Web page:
Amazon is partnering with the British government to expand its testing of delivery drones, paving the way for commercial air deliveries for UK residents. The expanded testing, announced today in a press release, involves Amazon working with the UK Civil Aviation Authority to focus on operating drones outside of the line of sight of pilots, improving sensors for obstacle detection and avoidance, and having one pilot operate a team of multiple, semi-autonomous drones in unison. The project is the latest regulatory victory for Prime Air, the online retailer's ambitious program designed to bring cheaper and more forward-thinking delivery logistics in-house.
"The UK is a leader in enabling drone innovation – we’ve been investing in Prime Air research and development here for quite some time," Paul Misener, Amazon’s VP of global innovation policy and communications, said in a statement. "This announcement strengthens our partnership with the UK and brings Amazon closer to our goal of using drones to safely deliver parcels in 30 minutes to customers in the UK and elsewhere around the world." Amazon has a history of working with European regulators and poaching talent there for Prime Air; the company recently hired top computer vision experts based in the Austrian city of Graz.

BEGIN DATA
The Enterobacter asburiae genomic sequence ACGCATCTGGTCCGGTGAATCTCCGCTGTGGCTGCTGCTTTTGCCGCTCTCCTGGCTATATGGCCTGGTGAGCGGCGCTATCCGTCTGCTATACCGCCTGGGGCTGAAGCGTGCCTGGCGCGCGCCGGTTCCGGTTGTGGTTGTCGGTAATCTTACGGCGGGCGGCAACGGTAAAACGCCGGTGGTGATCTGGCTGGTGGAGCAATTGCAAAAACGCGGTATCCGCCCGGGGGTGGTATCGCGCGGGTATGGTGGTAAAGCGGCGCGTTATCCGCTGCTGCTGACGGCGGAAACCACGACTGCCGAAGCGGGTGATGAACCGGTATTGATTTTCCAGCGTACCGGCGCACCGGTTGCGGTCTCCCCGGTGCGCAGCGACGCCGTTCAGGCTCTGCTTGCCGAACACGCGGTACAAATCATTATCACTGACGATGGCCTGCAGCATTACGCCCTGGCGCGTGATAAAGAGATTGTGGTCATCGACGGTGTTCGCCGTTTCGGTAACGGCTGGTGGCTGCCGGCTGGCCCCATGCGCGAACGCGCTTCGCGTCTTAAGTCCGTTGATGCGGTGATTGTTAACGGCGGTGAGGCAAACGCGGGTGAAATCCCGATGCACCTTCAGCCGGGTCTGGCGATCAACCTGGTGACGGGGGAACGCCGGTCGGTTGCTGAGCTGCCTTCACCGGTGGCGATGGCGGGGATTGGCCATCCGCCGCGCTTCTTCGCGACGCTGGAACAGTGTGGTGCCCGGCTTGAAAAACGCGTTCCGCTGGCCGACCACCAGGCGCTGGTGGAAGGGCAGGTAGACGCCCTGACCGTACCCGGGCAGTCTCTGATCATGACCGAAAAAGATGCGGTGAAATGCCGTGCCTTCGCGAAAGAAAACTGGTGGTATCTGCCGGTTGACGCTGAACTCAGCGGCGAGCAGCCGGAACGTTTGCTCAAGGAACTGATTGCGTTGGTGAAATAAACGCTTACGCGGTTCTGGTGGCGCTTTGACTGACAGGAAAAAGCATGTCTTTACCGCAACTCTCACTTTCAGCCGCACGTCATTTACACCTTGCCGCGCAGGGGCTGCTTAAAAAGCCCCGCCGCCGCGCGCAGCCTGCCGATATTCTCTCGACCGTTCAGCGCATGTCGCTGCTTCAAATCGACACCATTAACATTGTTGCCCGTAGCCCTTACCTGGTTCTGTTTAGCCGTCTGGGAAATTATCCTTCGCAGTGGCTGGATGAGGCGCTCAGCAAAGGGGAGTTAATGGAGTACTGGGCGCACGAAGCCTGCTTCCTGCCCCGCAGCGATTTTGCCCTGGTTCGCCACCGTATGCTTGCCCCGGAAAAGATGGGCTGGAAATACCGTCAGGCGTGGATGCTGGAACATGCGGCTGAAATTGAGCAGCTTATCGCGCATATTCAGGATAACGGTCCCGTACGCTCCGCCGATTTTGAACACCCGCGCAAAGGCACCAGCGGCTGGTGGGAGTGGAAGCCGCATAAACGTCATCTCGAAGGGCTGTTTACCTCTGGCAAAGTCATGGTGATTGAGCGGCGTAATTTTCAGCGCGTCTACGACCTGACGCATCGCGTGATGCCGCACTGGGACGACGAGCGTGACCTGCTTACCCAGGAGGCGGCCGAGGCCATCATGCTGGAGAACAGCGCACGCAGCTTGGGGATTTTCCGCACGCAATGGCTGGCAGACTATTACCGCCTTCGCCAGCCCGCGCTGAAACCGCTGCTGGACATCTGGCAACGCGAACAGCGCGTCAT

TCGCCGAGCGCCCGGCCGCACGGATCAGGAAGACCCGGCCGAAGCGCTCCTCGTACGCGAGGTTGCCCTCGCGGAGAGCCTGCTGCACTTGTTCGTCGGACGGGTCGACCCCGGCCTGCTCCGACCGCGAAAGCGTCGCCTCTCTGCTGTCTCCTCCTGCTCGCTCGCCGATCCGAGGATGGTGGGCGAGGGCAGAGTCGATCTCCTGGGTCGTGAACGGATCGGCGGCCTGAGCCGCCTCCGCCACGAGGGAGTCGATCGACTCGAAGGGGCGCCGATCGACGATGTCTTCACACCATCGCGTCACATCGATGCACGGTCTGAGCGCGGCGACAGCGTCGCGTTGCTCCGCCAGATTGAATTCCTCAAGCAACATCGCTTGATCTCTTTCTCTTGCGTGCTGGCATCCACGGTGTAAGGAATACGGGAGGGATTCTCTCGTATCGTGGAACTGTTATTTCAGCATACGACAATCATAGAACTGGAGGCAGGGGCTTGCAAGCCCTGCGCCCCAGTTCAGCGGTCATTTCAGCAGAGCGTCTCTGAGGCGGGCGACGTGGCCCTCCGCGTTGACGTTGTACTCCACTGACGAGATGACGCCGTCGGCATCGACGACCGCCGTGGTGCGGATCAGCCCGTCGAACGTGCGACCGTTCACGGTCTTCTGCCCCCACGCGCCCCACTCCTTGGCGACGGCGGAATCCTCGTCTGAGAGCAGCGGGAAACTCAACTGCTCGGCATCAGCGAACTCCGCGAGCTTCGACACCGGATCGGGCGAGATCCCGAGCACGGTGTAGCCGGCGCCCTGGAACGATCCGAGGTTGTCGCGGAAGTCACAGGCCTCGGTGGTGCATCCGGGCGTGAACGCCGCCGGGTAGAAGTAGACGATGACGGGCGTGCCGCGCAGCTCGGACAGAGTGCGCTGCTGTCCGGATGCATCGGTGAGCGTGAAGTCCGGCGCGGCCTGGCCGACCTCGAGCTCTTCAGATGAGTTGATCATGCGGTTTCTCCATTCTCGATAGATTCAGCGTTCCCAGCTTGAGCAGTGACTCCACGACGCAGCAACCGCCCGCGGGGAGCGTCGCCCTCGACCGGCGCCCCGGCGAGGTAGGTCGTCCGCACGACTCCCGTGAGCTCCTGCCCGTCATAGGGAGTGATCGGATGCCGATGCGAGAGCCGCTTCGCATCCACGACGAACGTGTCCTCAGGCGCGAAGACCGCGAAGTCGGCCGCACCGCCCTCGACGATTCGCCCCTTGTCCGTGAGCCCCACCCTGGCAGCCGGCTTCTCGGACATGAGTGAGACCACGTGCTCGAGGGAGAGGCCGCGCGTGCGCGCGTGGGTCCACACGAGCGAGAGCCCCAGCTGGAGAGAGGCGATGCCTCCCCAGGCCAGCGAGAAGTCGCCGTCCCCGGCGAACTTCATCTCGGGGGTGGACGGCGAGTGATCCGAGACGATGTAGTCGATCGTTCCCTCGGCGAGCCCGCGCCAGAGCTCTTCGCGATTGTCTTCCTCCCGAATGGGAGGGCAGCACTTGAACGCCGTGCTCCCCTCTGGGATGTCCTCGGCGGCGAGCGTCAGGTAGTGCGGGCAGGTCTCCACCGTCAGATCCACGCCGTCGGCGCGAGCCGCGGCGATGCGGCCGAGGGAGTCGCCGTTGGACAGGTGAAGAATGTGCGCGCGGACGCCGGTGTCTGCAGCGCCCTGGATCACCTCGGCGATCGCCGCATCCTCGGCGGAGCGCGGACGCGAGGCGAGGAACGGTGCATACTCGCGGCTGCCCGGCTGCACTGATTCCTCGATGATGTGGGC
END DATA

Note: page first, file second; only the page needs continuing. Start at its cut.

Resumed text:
Amazon is putting pressure on the FAA to loosen its drone testing restrictions
The tests are aimed at improving Amazon's drone delivery technology with the ultimate goal of launching a fully operational package delivery fleet. They also serve as a way to pressure the US's Federal Aviation Authority, which has made it difficult to test and operate commercial drones in the country. "This ground-breaking work will help Amazon and the government understand how drones can be used safely and reliably in the logistics industry," reads the press release. "It will also help identify what operating rules and safety regulations will be needed to help move the drone industry forward."
Just last month, the FAA issued new rules to govern the use of drones by commercial operators in the US. While the new guidelines eliminated the requirement that drone operators have a pilot's license, they still require drone operators to maintain a line of sight, stay below 400ft, and use vehicles no more than 55 pounds. Those restrictions prohibit Amazon from performing a majority of the tests it will soon conduct in the UK, creating the possibility that British residents will have commercial drone delivery far earlier than Amazon customers in the company's home country.